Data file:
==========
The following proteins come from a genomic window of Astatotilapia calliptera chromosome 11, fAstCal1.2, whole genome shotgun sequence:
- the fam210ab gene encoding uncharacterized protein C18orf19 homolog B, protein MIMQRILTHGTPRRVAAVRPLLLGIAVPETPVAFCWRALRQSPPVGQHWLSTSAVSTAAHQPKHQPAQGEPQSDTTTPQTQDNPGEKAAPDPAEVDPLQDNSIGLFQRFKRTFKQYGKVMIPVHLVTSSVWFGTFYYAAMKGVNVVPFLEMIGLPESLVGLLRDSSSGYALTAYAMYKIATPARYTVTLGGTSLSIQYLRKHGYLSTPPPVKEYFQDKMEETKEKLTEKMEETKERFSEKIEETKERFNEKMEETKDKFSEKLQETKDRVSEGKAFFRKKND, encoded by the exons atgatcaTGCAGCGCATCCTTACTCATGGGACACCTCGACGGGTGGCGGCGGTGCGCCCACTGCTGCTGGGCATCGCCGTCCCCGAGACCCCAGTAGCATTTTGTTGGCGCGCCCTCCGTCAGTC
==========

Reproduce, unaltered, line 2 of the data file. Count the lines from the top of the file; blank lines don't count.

- the fam210ab gene encoding uncharacterized protein C18orf19 homolog B, protein MIMQRILTHGTPRRVAAVRPLLLGIAVPETPVAFCWRALRQSPPVGQHWLSTSAVSTAAHQPKHQPAQGEPQSDTTTPQTQDNPGEKAAPDPAEVDPLQDNSIGLFQRFKRTFKQYGKVMIPVHLVTSSVWFGTFYYAAMKGVNVVPFLEMIGLPESLVGLLRDSSSGYALTAYAMYKIATPARYTVTLGGTSLSIQYLRKHGYLSTPPPVKEYFQDKMEETKEKLTEKMEETKERFSEKIEETKERFNEKMEETKDKFSEKLQETKDRVSEGKAFFRKKND, encoded by the exons atgatcaTGCAGCGCATCCTTACTCATGGGACACCTCGACGGGTGGCGGCGGTGCGCCCACTGCTGCTGGGCATCGCCGTCCCCGAGACCCCAGTAGCATTTTGTTGGCGCGCCCTCCGTCAGTC